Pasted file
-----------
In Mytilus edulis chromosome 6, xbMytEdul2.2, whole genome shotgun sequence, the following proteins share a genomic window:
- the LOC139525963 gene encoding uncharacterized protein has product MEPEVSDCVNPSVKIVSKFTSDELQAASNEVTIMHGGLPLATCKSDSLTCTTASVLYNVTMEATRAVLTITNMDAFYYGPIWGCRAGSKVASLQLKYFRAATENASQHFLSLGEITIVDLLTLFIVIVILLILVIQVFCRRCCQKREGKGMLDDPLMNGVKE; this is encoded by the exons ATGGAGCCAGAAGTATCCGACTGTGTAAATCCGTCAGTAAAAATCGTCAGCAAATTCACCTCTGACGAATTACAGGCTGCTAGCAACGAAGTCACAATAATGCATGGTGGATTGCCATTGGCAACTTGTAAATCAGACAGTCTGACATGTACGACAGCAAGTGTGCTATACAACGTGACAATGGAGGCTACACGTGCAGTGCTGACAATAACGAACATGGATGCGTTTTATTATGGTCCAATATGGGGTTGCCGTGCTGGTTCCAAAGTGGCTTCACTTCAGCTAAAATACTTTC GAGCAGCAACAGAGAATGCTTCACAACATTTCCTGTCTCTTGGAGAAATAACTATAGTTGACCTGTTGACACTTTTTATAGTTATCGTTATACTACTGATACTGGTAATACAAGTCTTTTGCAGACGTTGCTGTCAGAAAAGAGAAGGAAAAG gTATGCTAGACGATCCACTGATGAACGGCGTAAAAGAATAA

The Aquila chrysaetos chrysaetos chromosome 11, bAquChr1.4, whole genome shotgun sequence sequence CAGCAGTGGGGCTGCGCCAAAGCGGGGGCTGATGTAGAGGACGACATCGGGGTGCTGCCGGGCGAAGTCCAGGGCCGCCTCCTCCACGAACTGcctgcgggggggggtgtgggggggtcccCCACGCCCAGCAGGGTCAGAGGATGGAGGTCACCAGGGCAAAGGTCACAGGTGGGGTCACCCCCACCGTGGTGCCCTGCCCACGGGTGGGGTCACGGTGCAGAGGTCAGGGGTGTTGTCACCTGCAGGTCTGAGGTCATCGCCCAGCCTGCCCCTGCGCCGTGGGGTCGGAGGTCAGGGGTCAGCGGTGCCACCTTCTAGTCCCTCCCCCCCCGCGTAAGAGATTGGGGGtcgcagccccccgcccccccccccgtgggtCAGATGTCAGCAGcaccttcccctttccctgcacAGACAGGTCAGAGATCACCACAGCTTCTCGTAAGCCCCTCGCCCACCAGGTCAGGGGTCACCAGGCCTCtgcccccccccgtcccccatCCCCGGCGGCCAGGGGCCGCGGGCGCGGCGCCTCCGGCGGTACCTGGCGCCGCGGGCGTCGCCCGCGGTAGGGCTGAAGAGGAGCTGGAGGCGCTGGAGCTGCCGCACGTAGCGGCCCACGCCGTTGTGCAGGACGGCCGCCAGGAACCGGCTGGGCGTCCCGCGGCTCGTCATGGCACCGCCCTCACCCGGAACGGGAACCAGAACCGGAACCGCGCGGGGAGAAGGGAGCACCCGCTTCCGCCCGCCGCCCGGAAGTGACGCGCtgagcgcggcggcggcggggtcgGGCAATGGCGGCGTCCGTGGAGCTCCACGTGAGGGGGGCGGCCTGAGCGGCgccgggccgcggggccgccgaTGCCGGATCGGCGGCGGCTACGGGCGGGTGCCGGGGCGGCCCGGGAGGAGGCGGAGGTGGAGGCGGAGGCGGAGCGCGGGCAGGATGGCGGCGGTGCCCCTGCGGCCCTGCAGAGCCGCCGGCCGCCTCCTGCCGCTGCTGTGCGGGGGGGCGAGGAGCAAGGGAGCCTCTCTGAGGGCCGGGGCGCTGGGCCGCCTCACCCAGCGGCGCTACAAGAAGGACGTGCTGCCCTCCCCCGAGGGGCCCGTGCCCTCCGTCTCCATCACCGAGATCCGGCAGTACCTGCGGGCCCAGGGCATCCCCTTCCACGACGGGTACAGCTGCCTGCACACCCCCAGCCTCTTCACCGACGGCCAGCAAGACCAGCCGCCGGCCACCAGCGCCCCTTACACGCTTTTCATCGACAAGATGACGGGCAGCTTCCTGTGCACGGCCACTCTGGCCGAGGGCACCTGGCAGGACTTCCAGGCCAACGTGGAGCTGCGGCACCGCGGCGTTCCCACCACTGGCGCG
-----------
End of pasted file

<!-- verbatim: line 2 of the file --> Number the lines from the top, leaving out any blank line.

- the LOC139525963 gene encoding uncharacterized protein has product MEPEVSDCVNPSVKIVSKFTSDELQAASNEVTIMHGGLPLATCKSDSLTCTTASVLYNVTMEATRAVLTITNMDAFYYGPIWGCRAGSKVASLQLKYFRAATENASQHFLSLGEITIVDLLTLFIVIVILLILVIQVFCRRCCQKREGKGMLDDPLMNGVKE; this is encoded by the exons ATGGAGCCAGAAGTATCCGACTGTGTAAATCCGTCAGTAAAAATCGTCAGCAAATTCACCTCTGACGAATTACAGGCTGCTAGCAACGAAGTCACAATAATGCATGGTGGATTGCCATTGGCAACTTGTAAATCAGACAGTCTGACATGTACGACAGCAAGTGTGCTATACAACGTGACAATGGAGGCTACACGTGCAGTGCTGACAATAACGAACATGGATGCGTTTTATTATGGTCCAATATGGGGTTGCCGTGCTGGTTCCAAAGTGGCTTCACTTCAGCTAAAATACTTTC GAGCAGCAACAGAGAATGCTTCACAACATTTCCTGTCTCTTGGAGAAATAACTATAGTTGACCTGTTGACACTTTTTATAGTTATCGTTATACTACTGATACTGGTAATACAAGTCTTTTGCAGACGTTGCTGTCAGAAAAGAGAAGGAAAAG gTATGCTAGACGATCCACTGATGAACGGCGTAAAAGAATAA